10. 10. and (c) the reliance upon considerations of need For example, the present taxonomy proves toin the attainment of justice (Schwinger, 1986). be useful in tracing the conceptual roots of twoWith the continuation of such research there rapidly evolving and related lines of theoryappears to be developing a better understand- development in organizational justice. One ofing of the ways workers behave in the interest of these, Folgers (1986, in press) referent cogni-being fair. tions theory, expands upon relative deprivation When Thibaut and Walker (1975) began their theory and equity theory when explaining rela-research on procedural justice in the early 1970s, tive satisfaction with work outcomes. The theoryit was not a reaction against the shortcomings of extends the reactive content orientation of its pre-reactive process theories. Rather, it was inspired decessors by distinguishing between two typesby an interest in the attributes of various dispute- of reactions-those based on relative com-resolution techniques. It was theorists such as parisons, leading to feelings of dissatisfactiono,Deutsch (1975) and Leventhal (1976b) who first and those based on beliefs about what shouldpointed out that procedural justice research may have happened, leading to feelings of resent-be viewed as an extension of equity theory ment and moral outrage. Resentment reactionsresearch into the domain of allocation processes. are theorized to be based on the procedures usedFolger (1977) was among the first researchers to bring about various outcomes, whereas satis-whose work reflected a shift from how workers faction with those outcomes is based on beliefsreact to inequitable outcomes to how they react about the relative outcome levels themselves. Into unfair procedures. His work showed that giv- terms of the present taxonomy, it can be saiding workers the opportunity to have a voice in that referent cognitions theory expands the con-the decisions affecting them under some condi- cept of relative deprivation to a process prospec-tions enhanced their reactions to the outcome of tive beyond its more traditional, content per-those decisions (for a review, see Greenberg & spective.Folger, 1983). Similarly, related research by Bies (1987; Bies The question of how workers react to various & Moag, 1986) focuses on feelings of moral out-organizational procedures is not only the newest rage. Bies asserts that justice perceptions areone to interest organizational justice researchers, better explained by the social accounts given forbut also one of the most actively researched areas them than by the appearance of an inequity today (for a statement on the state of the science, based on comparisons of relative outcomes andsee Greenberg & Tyler, in press). Indeed, the inputs. Social accounts of events-including attention procedural justice has received in those that claim mitigating circumstances, in-recent professional symposia (e.g., Folger, 1986) voke superordinate ideological goals, refer toand special publications devoted to the topic likely future states, and offer apologies for cur- (Greenberg & Tyler, in press; Lind & Tyler, in rent states-are offered as likely determinants ofpress) attests to the current high level of interest reactions to injustice. Bies also claims that socialin applying proactive process orientations to the accounts can be used to explain reactions to out-study of organizational justice. As more organi- come distribution procedures as well as the out-zational researchers continue to develop a rap- come distributions themselves. As such, Biessprochement between their interests and a pro- conceptualization, like Folgers, provides acess orientation to justice, there has been a shift framework for integrating process-based and theaway from legal-based questions regarding fair content-based reactions to injustice. In addition,procedures to more organizationally based ques- Biess work sheds some light on an importanttions. The growing body of research and theory deficiency of reactive theories of organizationalconsidering these questions promises to extend justice-namely, the conditions under which dif-our knowledge of organizational justice. ferent reactions are likely to be exhibited. 17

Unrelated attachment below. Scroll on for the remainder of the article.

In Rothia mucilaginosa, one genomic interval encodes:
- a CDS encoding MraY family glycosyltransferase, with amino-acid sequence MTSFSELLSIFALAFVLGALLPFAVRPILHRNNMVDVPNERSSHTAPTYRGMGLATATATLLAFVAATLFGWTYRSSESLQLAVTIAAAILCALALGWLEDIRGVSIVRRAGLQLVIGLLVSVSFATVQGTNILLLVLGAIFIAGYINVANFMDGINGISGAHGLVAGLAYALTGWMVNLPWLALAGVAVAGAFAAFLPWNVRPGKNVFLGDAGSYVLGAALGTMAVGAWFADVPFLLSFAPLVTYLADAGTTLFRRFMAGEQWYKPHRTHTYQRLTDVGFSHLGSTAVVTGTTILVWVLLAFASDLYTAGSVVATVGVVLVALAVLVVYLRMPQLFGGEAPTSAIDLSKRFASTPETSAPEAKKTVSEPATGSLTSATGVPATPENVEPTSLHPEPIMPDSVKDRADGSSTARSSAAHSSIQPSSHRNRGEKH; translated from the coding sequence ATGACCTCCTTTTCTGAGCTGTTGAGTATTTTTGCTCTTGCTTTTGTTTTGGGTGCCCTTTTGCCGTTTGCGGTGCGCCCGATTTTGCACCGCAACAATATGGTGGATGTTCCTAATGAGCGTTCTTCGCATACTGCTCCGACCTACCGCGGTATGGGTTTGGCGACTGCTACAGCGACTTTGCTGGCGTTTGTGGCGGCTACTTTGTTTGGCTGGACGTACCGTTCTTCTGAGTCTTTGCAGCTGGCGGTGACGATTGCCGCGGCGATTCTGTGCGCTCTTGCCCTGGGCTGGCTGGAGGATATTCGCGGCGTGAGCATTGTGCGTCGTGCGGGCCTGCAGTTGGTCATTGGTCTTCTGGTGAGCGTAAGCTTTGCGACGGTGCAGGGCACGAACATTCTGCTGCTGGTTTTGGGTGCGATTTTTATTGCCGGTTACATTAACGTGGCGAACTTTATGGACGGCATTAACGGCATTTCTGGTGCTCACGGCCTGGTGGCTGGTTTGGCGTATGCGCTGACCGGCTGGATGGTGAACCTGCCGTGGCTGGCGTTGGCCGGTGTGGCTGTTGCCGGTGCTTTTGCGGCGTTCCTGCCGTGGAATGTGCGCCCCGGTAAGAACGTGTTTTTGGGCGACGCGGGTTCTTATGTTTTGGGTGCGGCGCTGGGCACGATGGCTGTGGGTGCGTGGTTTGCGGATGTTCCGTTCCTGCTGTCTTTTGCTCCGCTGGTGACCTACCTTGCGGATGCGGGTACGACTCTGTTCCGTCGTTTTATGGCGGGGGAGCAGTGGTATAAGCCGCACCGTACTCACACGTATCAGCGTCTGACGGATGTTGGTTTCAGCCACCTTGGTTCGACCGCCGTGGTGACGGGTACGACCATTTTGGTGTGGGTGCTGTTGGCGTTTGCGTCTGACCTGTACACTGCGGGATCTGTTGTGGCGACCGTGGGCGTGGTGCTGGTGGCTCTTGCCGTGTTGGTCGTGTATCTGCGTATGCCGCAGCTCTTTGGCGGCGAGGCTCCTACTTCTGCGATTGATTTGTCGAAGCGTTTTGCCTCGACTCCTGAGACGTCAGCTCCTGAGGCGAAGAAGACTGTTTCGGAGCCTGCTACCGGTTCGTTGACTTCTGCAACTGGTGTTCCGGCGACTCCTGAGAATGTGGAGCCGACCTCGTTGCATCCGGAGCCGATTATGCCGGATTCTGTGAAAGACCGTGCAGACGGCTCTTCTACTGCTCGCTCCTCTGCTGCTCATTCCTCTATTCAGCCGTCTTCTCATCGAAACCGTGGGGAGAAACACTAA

11. 11. The present taxonomy helps us recognize the ous procedural decisions would be useful to the-conceptual traditions from which new theoreti- ory development in the proactive process area.cal developments, such as those of Folger (1986) Two types of investigations are warranted. First,and Bies (1987) were derived, and as such facili- laboratory studies could be conducted in whichtates appreciation for their integrative nature. personal and situational factors are manipulatedThinking of these developments as markers of to see how they influence decisions about whatjustice theories, the taxonomy may be viewed as procedures should be used. Second, a post hoc,a road map that helps chart the course of theoreti- policy-capturing investigation could be done incal progress. which investigators analyze the conditions under which various actual procedural decisions areIdentifying Needed Areas made.of Research and Theory One area in which a contribution of the pres- By highlighting the relationships between the ent taxonomy may be realized is pay satisfaction.various types of organizational justice theories, In particular, Heneman (1985)identified "pay poli-the present taxonomy helps identify areas of the- cies and administration" as a class of variablesoretical and empirical deficiency. In particular, that need to be included in his model of payit helps spot research areas across categories in satisfaction. Citing evidence (Dyer & Theriault,which parallel types of investigations have not 1976; Weiner, 1980) showing that understandingbeen undertaken. Most notable are questions how pay raises were determined added to thestemming from the proactive process orientation. explained variance in pay satisfaction beyondIn the abstract, this should not be surprising given pay level alone, Heneman (1985) concluded thatthat the proactive process approach is the new- "perceptions about how pay is administered doest theoretical approach to organizational justice. appear to have a bearing on peoples pay satis-However, questions should be asked about the faction" (p. 132). In making this claim for a direc-type of research that needs to be conducted in tion in which to extend theories of pay satisfac-this area relative to that which already has been tion beyond equity theory, Heneman recognizeddone. As described earlier, in studies inspired the distinction between content and process the-by the proactive process, subjects were asked ories of organizational justice articulated here.either to generate and categorize lists of per- Henemans insight may have been realized ear-ceived fair/unfair job behaviors or to assess the lier given the present taxonomy. Still, seeing howimportance of various theoretically derived pro- well the taxonomy fits Henemans conceptualiza-cedural determinants of fairness manipulated in tion provides encouragement for using it to derivewritten scenarios. Both types of research essen- further insight about pay satisfaction. Indeed,tially serve as validation studies of the research process theories of organizational justice mayfrom which they were derived. Although these be used to suggest factors likely to enhance satis-investigations are useful, they are not parallel to faction with pay and the consequences of per-those found in the proactive content category ceived unfair pay-determination practices.because how subjects make procedural decisions Finally, it should be noted that the present tax-was not observed directly. onomy provides a useful framework for appreci- Although in proactive content studies the ating the context within which several newlyresource allocation decisions made by subjects emerging lines of research are derived. Forare observed under a variety of different con- example, Greenbergs line of research on perfor-ditions (see Freedman & Montanari, 1980), in- mance appraisal (Greenberg, 1986b, in press)vestigators interested in procedural issues have was inspired by attempts to apply research andas of yet conducted analogous studies. Indeed, theory on procedural justice to employee eval-a program of research designed to determine uation situations. Similarly, Sheppards (1985)the conditions under which people make vari- efforts at applying his model of organizational 18